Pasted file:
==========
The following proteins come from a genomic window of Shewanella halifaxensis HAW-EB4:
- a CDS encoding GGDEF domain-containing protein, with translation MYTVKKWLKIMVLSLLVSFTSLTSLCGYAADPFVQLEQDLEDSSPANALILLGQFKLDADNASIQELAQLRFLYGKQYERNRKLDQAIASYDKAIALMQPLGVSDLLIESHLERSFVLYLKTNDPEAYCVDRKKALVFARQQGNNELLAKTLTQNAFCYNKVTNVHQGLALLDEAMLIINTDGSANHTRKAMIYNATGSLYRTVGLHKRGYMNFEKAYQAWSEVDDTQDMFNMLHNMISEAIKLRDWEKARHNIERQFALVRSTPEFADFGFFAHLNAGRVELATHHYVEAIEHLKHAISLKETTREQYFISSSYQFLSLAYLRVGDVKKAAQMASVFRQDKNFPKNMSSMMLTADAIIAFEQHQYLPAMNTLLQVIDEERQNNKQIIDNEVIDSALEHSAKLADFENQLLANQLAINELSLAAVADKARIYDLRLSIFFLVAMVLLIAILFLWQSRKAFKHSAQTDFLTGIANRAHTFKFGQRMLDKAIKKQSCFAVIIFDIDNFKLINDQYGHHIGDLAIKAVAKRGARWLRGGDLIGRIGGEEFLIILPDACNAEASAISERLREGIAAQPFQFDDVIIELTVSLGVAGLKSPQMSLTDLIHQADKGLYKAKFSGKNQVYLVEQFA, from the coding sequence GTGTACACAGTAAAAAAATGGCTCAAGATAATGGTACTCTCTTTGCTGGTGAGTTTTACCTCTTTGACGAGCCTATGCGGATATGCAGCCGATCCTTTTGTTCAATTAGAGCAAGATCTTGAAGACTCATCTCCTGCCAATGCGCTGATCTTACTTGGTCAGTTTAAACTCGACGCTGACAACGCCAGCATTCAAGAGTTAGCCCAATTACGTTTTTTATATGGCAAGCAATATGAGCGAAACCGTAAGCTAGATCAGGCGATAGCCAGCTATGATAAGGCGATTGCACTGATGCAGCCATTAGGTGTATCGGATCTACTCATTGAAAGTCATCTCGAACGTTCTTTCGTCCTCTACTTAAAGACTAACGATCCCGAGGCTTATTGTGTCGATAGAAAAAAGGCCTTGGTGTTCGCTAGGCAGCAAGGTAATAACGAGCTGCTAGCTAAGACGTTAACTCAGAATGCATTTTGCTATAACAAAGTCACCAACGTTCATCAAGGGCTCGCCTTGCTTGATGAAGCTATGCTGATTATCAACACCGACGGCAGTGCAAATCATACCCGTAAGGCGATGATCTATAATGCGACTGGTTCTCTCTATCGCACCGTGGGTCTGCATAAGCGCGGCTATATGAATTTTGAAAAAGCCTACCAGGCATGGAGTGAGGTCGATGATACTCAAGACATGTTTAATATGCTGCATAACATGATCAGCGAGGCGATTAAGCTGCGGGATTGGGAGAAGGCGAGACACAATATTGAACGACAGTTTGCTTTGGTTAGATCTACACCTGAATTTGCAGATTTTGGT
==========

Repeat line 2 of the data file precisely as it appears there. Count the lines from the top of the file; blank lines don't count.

- a CDS encoding GGDEF domain-containing protein, with translation MYTVKKWLKIMVLSLLVSFTSLTSLCGYAADPFVQLEQDLEDSSPANALILLGQFKLDADNASIQELAQLRFLYGKQYERNRKLDQAIASYDKAIALMQPLGVSDLLIESHLERSFVLYLKTNDPEAYCVDRKKALVFARQQGNNELLAKTLTQNAFCYNKVTNVHQGLALLDEAMLIINTDGSANHTRKAMIYNATGSLYRTVGLHKRGYMNFEKAYQAWSEVDDTQDMFNMLHNMISEAIKLRDWEKARHNIERQFALVRSTPEFADFGFFAHLNAGRVELATHHYVEAIEHLKHAISLKETTREQYFISSSYQFLSLAYLRVGDVKKAAQMASVFRQDKNFPKNMSSMMLTADAIIAFEQHQYLPAMNTLLQVIDEERQNNKQIIDNEVIDSALEHSAKLADFENQLLANQLAINELSLAAVADKARIYDLRLSIFFLVAMVLLIAILFLWQSRKAFKHSAQTDFLTGIANRAHTFKFGQRMLDKAIKKQSCFAVIIFDIDNFKLINDQYGHHIGDLAIKAVAKRGARWLRGGDLIGRIGGEEFLIILPDACNAEASAISERLREGIAAQPFQFDDVIIELTVSLGVAGLKSPQMSLTDLIHQADKGLYKAKFSGKNQVYLVEQFA, from the coding sequence GTGTACACAGTAAAAAAATGGCTCAAGATAATGGTACTCTCTTTGCTGGTGAGTTTTACCTCTTTGACGAGCCTATGCGGATATGCAGCCGATCCTTTTGTTCAATTAGAGCAAGATCTTGAAGACTCATCTCCTGCCAATGCGCTGATCTTACTTGGTCAGTTTAAACTCGACGCTGACAACGCCAGCATTCAAGAGTTAGCCCAATTACGTTTTTTATATGGCAAGCAATATGAGCGAAACCGTAAGCTAGATCAGGCGATAGCCAGCTATGATAAGGCGATTGCACTGATGCAGCCATTAGGTGTATCGGATCTACTCATTGAAAGTCATCTCGAACGTTCTTTCGTCCTCTACTTAAAGACTAACGATCCCGAGGCTTATTGTGTCGATAGAAAAAAGGCCTTGGTGTTCGCTAGGCAGCAAGGTAATAACGAGCTGCTAGCTAAGACGTTAACTCAGAATGCATTTTGCTATAACAAAGTCACCAACGTTCATCAAGGGCTCGCCTTGCTTGATGAAGCTATGCTGATTATCAACACCGACGGCAGTGCAAATCATACCCGTAAGGCGATGATCTATAATGCGACTGGTTCTCTCTATCGCACCGTGGGTCTGCATAAGCGCGGCTATATGAATTTTGAAAAAGCCTACCAGGCATGGAGTGAGGTCGATGATACTCAAGACATGTTTAATATGCTGCATAACATGATCAGCGAGGCGATTAAGCTGCGGGATTGGGAGAAGGCGAGACACAATATTGAACGACAGTTTGCTTTGGTTAGATCTACACCTGAATTTGCAGATTTTGGT